《A History of Cambodia》的笔记-第148页
- 章节名：The Early Stages of the French Protectorate
- 页码：第148页 2018-04-04 16:43:13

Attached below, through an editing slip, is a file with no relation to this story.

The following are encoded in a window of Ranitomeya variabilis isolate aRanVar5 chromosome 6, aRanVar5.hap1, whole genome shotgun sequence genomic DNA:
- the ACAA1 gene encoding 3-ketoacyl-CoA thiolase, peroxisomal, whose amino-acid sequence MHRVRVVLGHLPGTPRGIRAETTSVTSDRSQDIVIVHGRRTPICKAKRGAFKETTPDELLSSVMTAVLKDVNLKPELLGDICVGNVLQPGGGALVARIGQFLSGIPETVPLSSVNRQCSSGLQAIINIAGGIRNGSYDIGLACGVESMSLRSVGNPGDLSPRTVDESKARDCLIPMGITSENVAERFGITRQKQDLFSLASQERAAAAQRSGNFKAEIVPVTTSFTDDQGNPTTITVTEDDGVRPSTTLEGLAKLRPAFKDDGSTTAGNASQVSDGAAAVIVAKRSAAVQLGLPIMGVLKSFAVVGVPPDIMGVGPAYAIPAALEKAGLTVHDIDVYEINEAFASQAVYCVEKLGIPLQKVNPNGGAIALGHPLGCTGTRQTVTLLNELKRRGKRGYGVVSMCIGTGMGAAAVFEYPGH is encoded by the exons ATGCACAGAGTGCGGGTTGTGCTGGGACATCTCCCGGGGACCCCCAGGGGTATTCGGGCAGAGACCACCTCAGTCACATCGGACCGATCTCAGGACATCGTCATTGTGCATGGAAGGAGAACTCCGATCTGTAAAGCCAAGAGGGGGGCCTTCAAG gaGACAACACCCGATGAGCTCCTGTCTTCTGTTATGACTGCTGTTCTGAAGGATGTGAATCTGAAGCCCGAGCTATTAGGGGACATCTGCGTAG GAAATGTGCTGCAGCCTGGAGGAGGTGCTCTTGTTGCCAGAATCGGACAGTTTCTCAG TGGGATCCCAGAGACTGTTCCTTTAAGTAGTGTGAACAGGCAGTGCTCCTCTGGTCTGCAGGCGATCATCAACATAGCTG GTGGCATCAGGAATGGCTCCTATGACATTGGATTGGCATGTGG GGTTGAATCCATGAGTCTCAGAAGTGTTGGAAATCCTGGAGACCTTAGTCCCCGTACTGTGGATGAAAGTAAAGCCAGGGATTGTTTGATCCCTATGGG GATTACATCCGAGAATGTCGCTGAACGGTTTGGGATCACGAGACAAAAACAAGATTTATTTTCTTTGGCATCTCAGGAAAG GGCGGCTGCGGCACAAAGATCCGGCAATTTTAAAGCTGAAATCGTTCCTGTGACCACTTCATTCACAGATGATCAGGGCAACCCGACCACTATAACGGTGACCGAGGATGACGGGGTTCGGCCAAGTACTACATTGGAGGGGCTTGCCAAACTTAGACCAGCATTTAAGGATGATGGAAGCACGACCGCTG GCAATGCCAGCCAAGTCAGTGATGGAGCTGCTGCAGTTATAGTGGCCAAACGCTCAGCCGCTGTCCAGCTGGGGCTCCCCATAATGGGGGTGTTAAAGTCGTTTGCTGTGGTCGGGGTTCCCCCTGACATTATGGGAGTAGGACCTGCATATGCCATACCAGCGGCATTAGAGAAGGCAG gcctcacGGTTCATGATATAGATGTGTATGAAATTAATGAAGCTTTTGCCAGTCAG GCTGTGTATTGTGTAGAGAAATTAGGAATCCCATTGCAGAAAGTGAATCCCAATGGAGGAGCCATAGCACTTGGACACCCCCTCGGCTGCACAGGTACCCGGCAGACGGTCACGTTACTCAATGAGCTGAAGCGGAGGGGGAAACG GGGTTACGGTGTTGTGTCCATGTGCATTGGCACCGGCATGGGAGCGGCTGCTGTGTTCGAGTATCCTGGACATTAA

Norodom, like millions of people of his generation, was born in a village and died in a semimodern city, graced at the time of his death with electricity and running water. The modernization of the edges and surfaces of his kingdom, however, spread very slowly, partly because communications inside Cambodia remained so poor, partly because monks, royalty, and officials – i.e., the people held in most respect – resisted institutional change, and partly because the ‘modernizing’ segment of the society was dominated by the French, aided by immigrants from China and Vietnam. The ‘modernizers,’ interestingly, thought in Indochinese terms, or perhaps in capitalist ones, while members of traditional elite saw no reason to widen their intellectual horizons or tinker with their beliefs.Norodom’s death, nonetheless, was a watershed in French involvement and in Cambodian kingship as an institution, as the next three kings of the country were handpicked by the French. Until 1953, except for a few months in the summer of 1945, Cambodian officials of high rank played a subordinate, ceremonial role, and those at lower levels of the administration were underpaid servants of a colonial power. At no point in the chain of command was initiative rewarded. While Norodom lived, the French encountered obstacles to their plans. After 1904, with some exceptions, Cambodia became a relatively efficient revenue-producing machine.The change over the long term, easy to see from our perspective, was not immediately perceptible in the sruk, where French officials found old habits of patronage, dependence, violence, fatalism, and corruption largely unchanged from year to year. Offices were still for sale, tax rolls were falsified, rice harvests were underestimated. Credulous people were still ready to follow sorcerers and mountebanks. As late as 1925, in Stung Treng, an ex-monk gathered a following by claiming to possess a ‘golden frog with a human voice’; banditry was widespread; and there were frequent famines and epidemics of malaria and cholera. The contrast between the capital and the sruk, therefore, sharpened in the early twentieth century, without apparently producing audible resentment in the sruk, even though peasants in the long run paid with their labor and their rice for all the improvements in Phnom Penh and for the high salaries enjoyed by French officials, fueling the resentment of anti-French guerrillas in the early 1950s and Communist cadres later on. AOM, 3 E-10 (2), second trimester report from Stung Treng, 1923.
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